Investors enthusiastic for ETFs, but need for education persists

Oct 5th, 2012 | By | Category: ETF and Index News

Exchange-traded funds (ETFs) are “here to stay,” according to 81 percent of respondents to the 2012 ETF Investor Study by Charles Schwab, an online survey of more than 1,000 individual investors between the ages of 25-75 with at least $25,000 in investable assets and some familiarity with ETFs.

Investors enthusiastic for ETFs, but need for education persists

Exchange-traded funds are “here to stay”, reveals survey, but the need for education persists with 45% of private ETF investors still calling themselves novices.

But the need for education persists, with 45 percent of respondents still calling themselves novices when it comes to understanding these products.

Beth Flynn, vice president of ETF platform management at brokerage Charles Schwab, said: “It’s very exciting to see investors rally enthusiastically around ETFs as an essential part of their investing toolbox – but now we need to make sure that their knowledge about the use of ETFs fully matures as well.”

Flynn added: “Most investors generally understand that ETFs tend to offer diversification at a low-cost, but many still need more insight and education on how best to use them, the risks involved and potential tax implications.”

Investors in the study signalled that their usage of ETFs will broaden in the future. Forty-one percent plan to invest more in ETFs in the coming year, with sector and equity funds topping the list as the types of ETFs under consideration. Energy, healthcare and technology are the sector funds investors are most interested in buying.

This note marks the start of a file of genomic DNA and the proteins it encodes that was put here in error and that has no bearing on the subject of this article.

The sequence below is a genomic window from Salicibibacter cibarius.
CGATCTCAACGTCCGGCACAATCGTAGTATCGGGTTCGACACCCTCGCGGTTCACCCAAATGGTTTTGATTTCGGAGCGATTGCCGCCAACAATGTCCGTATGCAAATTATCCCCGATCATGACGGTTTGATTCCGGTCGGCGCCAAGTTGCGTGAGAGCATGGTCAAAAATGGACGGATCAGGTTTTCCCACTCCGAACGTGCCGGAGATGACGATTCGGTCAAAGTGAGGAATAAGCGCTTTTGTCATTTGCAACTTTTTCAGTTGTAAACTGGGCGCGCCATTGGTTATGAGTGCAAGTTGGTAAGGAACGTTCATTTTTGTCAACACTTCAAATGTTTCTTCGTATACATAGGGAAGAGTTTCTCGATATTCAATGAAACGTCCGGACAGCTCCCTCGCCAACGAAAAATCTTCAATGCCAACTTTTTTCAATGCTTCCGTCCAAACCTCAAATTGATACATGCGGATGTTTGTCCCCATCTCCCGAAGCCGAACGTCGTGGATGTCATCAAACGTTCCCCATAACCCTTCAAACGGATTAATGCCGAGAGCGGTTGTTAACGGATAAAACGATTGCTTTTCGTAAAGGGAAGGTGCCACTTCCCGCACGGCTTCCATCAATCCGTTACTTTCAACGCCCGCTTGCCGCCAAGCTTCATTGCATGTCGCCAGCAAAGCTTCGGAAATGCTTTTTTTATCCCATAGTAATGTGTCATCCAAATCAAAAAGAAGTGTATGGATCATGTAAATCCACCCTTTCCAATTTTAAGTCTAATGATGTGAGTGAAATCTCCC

Investor enthusiasm for ETFs carries through to retirement accounts. Of those surveyed who have an employer-sponsored retirement account, 55 percent want the ability to access ETFs through them. Only 12 percent said they can select ETFs through their employer’s retirement account now.

Cost is the number one factor investors look at when selecting ETFs, according to the survey. Respondents also cited reputation of the fund sponsor and performance history of the ETF as the other two extremely important criteria they consider in making their investment decision. On cost, investors surveyed said they pay most attention to expense ratios, followed by trade commissions.

While 39 percent claim to be better versed in ETFs than they were last year, there are plenty of investors who still say they do not know enough to make that initial ETF investment. Fifty-three percent of investors who are considering but have not yet purchased an ETF claim that their lack of understanding is the main reason they have not done so.

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